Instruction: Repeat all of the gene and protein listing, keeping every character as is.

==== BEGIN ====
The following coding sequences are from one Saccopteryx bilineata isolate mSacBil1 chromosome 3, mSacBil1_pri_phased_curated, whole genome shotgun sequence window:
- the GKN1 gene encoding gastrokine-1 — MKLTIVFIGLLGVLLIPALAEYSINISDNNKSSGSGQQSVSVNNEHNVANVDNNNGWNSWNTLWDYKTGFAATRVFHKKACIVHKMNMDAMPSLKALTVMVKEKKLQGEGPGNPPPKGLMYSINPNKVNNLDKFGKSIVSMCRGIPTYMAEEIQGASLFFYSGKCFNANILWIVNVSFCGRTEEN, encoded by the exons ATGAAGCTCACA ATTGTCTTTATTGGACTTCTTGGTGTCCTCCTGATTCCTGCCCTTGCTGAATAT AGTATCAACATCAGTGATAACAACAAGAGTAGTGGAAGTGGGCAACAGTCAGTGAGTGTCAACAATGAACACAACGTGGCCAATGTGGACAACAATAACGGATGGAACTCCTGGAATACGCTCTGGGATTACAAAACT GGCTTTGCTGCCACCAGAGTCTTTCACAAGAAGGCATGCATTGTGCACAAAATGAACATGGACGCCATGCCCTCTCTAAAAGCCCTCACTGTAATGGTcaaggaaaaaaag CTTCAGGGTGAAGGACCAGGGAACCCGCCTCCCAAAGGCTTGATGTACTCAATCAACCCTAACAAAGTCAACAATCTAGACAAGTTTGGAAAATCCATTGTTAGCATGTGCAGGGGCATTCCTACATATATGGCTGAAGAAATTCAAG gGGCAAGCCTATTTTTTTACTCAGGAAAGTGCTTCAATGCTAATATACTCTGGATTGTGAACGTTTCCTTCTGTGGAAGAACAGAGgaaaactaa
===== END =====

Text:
The following coding sequences are from one Saccopteryx bilineata isolate mSacBil1 chromosome 3, mSacBil1_pri_phased_curated, whole genome shotgun sequence window:
- the GKN1 gene encoding gastrokine-1 — MKLTIVFIGLLGVLLIPALAEYSINISDNNKSSGSGQQSVSVNNEHNVANVDNNNGWNSWNTLWDYKTGFAATRVFHKKACIVHKMNMDAMPSLKALTVMVKEKKLQGEGPGNPPPKGLMYSINPNKVNNLDKFGKSIVSMCRGIPTYMAEEIQGASLFFYSGKCFNANILWIVNVSFCGRTEEN, encoded by the exons ATGAAGCTCACA ATTGTCTTTATTGGACTTCTTGGTGTCCTCCTGATTCCTGCCCTTGCTGAATAT AGTATCAACATCAGTGATAACAACAAGAGTAGTGGAAGTGGGCAACAGTCAGTGAGTGTCAACAATGAACACAACGTGGCCAATGTGGACAACAATAACGGATGGAACTCCTGGAATACGCTCTGGGATTACAAAACT GGCTTTGCTGCCACCAGAGTCTTTCACAAGAAGGCATGCATTGTGCACAAAATGAACATGGACGCCATGCCCTCTCTAAAAGCCCTCACTGTAATGGTcaaggaaaaaaag CTTCAGGGTGAAGGACCAGGGAACCCGCCTCCCAAAGGCTTGATGTACTCAATCAACCCTAACAAAGTCAACAATCTAGACAAGTTTGGAAAATCCATTGTTAGCATGTGCAGGGGCATTCCTACATATATGGCTGAAGAAATTCAAG gGGCAAGCCTATTTTTTTACTCAGGAAAGTGCTTCAATGCTAATATACTCTGGATTGTGAACGTTTCCTTCTGTGGAAGAACAGAGgaaaactaa